Feeds

Where The Law stands on Net porn

Or "making indecent photographs", in legalese

  • alert
  • submit to reddit

Internet Security Threat Report 2014

Many remain confused on the point of law which has recently seen two men sent to prison in high-profile cases for "making" indecent photographs and therefore breaking the Protection of Children Act 1978 - the most famous of which was of course former pop star Gary Glitter. Well, The Register can now give the full legal rundown following publication of the Court of Appeal's reasoning for the case of teacher Jonathan Bowden, a week ago today. Bowden had downloaded and printed out indecent photographs of underage children from the Internet. He was charged with "making" the photos but appealed against the charge, saying that he was only in possession of them and nothing more. The judge rejected his submission and Bowden pleaded guilty, receiving a four-month jail sentence. Lord Justice Otton said that section 1 of the 1978 Act was designed to deal with child pornography above and beyond simple possession. The original wording of the Act uses the verb "take" in reference to the photos. However, following advances in technology, and a series of amendments made to the Criminal Justice Act (which deals with possession of indecent photos), Lord Otton decided that the wording of the 1978 Act referred unambiguously to the "making" of a photograph. The definition of the verb "make" was read from the Oxford English Dictionary and taken to be "to cause to exist; to produce by action, to bring about". Using this definition, the law thus referred to not only original photographs but also negatives, copies and - significantly - data stored on a hard disc. Lord Otton therefore judged that who ever downloaded such images to a disc or printed them out was making them. The 1978 Act was also concerned with halting the proliferation of such images. By downloading or printing images which may well have come from outside the UK was therefore judged to be creating new material since it may not have existed in the UK before. The defendant was therefore found guilty under the Act of making indecent photographs. However, the law does not cover all aspects. Where does it stand, for example, on cached photographs? If you visit a Web site, that site will download pictures etc. onto your hard disk to speed up navigation. As it's on your hard disc, are you guilty of making the photo? This point has yet to be thrash out. However, it seems likely that a person can only be held responsible for "making" photos if he or she has some form of direct action on events - for example, clicking "Save". Since cache is automatically saved to your hard disk and requires no interaction from yourself, it is difficult to see how you could be held responsible for the photo. But if someone then actively takes the photo out of cache to put somewhere else, they will have caused the production of the photo, and may therefore be guilty of making it. ® Full coverage/child pornography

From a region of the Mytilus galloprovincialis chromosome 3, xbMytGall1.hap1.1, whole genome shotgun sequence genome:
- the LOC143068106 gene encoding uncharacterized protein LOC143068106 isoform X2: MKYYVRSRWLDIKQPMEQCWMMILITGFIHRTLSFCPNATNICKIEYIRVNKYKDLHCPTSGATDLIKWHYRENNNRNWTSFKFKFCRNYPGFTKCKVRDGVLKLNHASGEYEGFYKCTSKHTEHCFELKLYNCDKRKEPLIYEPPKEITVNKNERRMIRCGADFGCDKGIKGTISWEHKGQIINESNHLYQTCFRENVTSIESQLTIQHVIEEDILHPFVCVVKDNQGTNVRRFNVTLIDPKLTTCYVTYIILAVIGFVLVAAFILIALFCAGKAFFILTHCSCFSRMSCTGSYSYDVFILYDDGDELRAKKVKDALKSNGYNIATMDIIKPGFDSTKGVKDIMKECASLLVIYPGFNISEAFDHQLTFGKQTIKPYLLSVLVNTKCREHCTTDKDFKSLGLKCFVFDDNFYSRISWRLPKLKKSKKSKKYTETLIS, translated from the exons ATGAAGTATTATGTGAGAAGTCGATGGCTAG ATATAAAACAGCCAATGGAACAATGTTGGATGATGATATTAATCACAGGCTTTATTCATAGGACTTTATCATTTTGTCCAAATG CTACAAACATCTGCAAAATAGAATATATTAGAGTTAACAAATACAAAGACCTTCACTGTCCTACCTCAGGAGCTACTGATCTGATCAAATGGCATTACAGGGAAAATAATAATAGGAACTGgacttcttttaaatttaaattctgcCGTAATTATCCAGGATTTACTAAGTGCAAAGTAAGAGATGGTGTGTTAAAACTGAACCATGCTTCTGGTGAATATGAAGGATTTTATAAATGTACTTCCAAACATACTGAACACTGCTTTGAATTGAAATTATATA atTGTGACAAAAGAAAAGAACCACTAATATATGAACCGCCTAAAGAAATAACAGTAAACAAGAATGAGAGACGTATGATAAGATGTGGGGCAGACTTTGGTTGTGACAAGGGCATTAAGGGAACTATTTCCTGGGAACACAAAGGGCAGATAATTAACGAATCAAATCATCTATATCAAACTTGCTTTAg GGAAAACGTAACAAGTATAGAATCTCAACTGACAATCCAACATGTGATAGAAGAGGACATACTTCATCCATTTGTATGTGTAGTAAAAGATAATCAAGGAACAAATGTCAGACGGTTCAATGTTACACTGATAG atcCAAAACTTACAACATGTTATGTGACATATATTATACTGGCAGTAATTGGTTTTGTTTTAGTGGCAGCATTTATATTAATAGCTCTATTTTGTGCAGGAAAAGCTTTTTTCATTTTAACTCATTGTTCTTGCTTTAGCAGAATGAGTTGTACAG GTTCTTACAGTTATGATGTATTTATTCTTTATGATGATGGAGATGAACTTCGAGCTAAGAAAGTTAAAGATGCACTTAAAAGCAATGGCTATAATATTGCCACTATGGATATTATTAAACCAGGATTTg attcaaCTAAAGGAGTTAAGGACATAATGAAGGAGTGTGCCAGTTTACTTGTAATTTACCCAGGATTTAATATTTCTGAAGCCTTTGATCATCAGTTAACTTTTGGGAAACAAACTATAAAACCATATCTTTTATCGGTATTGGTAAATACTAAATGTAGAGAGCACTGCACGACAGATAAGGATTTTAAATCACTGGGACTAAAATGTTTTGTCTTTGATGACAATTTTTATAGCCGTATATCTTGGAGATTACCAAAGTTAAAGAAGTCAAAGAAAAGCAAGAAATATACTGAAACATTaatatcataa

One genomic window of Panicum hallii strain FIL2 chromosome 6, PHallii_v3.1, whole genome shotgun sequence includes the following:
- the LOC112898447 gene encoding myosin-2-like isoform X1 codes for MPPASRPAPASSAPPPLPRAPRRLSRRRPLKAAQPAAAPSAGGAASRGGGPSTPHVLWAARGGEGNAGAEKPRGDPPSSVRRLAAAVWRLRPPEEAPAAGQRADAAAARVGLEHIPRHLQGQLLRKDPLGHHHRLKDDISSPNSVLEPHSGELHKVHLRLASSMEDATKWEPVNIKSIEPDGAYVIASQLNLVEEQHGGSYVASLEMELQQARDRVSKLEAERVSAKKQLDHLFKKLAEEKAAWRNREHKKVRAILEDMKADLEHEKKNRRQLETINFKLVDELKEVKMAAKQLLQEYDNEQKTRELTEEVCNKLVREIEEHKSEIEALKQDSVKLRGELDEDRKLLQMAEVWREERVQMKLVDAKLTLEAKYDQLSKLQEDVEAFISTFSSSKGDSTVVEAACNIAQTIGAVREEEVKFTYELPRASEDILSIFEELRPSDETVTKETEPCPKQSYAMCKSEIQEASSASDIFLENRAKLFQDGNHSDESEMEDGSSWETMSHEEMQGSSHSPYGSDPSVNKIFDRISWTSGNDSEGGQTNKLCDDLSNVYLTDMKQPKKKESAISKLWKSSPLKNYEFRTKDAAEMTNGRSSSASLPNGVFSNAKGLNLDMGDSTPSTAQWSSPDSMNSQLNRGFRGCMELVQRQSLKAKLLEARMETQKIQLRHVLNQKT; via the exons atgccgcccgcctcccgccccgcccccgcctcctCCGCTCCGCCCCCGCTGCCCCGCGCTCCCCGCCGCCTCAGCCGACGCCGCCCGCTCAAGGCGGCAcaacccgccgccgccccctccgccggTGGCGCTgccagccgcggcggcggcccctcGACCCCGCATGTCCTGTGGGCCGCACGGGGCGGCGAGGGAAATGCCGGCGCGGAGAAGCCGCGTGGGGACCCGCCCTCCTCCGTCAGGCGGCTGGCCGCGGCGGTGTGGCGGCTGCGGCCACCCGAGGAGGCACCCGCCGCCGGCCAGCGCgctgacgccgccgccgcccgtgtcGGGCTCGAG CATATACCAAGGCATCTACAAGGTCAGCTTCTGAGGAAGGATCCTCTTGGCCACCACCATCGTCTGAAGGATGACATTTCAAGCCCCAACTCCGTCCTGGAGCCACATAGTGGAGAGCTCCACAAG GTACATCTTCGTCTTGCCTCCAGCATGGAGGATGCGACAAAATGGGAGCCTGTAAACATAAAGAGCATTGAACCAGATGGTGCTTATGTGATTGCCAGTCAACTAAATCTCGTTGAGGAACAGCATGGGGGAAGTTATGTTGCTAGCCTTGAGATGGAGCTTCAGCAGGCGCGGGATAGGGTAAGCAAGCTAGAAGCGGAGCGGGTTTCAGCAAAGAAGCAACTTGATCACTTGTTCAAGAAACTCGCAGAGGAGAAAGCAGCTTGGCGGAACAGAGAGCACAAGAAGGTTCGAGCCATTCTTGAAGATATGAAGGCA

Remote control for virtualized desktops

More from The Register

next story
BIG FAT Lies: Porky Pies about obesity
What really shortens lives? Reading this sort of crap in the papers
Assange™ slumps back on Ecuador's sofa after detention appeal binned
Swedish court rules there's 'great risk' WikiLeaker will dodge prosecution
You think the CLOUD's insecure? It's BETTER than UK.GOV's DATA CENTRES
We don't even know where some of them ARE – Maude
prev story

Whitepapers

Why cloud backup?
Combining the latest advancements in disk-based backup with secure, integrated, cloud technologies offer organizations fast and assured recovery of their critical enterprise data.
A strategic approach to identity relationship management
ForgeRock commissioned Forrester to evaluate companies’ IAM practices and requirements when it comes to customer-facing scenarios versus employee-facing ones.
10 threats to successful enterprise endpoint backup
10 threats to a successful backup including issues with BYOD, slow backups and ineffective security.
High Performance for All
While HPC is not new, it has traditionally been seen as a specialist area – is it now geared up to meet more mainstream requirements?
The next step in data security
With recent increased privacy concerns and computers becoming more powerful, the chance of hackers being able to crack smaller-sized RSA keys increases.